- The Enterprise
- The Recorder
Tickets will be issued beginning March 12
By KATIE FITZPATRICK
Staff writerA camera to track speeders was recently set up in Chesapeake Beach as a warning, and tickets will be issued starting in March.
In April, the Chesapeake Beach town council entered into a contract with Optotraffic, a Maryland-based company that provides photo enforcement solutions for red-light and speeding violations, to provide speed camera services within the town’s school zone.
The speed camera, located on Route 261 in front of Beach Elementary School, was set up and began issuing warnings Feb. 10 to anyone traveling 12 mph or faster than the posted speed limit of 30 mph.
On March 12, $40 citations will be issued to anyone going 12 mph faster than the posted speed limit in the school zone.
“Optotraffic will catch you at 42 [mph] or over,” said Jim Parent, Chesapeake Beach town administrator.
Michael Shisler, principal of Beach Elementary, said he thinks the people who realize what the camera is and that it is there are slowing down. He said the school is glad to have the camera there.
“People are slowing down,” Shisler said. “We’re glad to have it because it’s a challenging intersection when you come up the hill from the north end of town or south from town, so now people are realizing the camera is there and are slowing down.”
Optotraffic placed a 4-foot-wide portable trailer on Route 261 in front of Beach Elementary. The speed camera will be effective from 6 a.m. to 8 p.m. Monday through Friday in the school zone, Parent said, and will be effective year-round.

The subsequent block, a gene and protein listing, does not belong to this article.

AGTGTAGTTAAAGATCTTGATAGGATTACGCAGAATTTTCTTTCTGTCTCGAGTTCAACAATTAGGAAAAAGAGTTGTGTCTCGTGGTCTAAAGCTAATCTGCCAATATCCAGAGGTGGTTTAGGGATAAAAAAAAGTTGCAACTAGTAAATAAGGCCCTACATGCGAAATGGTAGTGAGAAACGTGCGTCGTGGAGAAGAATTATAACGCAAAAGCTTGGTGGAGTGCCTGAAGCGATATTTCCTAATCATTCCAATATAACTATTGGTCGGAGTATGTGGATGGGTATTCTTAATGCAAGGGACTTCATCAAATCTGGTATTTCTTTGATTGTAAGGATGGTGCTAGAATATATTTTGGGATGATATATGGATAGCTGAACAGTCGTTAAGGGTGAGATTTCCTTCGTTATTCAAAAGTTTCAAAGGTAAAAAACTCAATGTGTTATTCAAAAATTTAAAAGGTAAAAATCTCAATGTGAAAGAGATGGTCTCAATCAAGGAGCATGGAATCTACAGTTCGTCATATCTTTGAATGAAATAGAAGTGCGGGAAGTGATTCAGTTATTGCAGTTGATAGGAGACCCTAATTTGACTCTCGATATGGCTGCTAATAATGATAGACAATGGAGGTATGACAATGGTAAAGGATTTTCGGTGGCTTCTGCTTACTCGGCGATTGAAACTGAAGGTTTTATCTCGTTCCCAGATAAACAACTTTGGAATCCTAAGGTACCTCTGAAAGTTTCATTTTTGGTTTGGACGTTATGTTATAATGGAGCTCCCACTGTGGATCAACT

Thirty-nine percent of the collected revenues from the speed enforcement cameras will go to Optotraffic and the town will keep 61 percent, which council member Patrick Mahoney said during a Feb. 16 meeting can only be used for public safety within the town.
At previous meetings, several council members voiced their opinions about the cameras being beneficial for the safety of the students. A recent study in four Maryland municipalities showed a significant reduction in vehicle speed and accidents when speed cameras were set up near schools, according to the Optotraffic website.
Parent said the “usual pattern” with speed cameras is when they are first implemented, a lot of tickets are sent out within the first month. As people become more aware of the cameras, he said, the number of tickets issued decreases. He said he already sees cars slowing down as people are noticing the camera.
The camera system calculates vehicle speed, records vehicle images automatically and notifies the town via email. Company personnel review photos of possible violations and determine vehicle ownership before forwarding the information to law enforcement for approval, according to Optotraffic’s website. Once approved, the company mails citations to offenders, the website states.
The speed camera system performs a daily electronic self-test of all critical components and calibrates against a GPS satellite. Reports of the calibration are saved on the machine. The speed camera machines also have to be calibrated by an independent laboratory once a year, for which Optotraffic is responsible.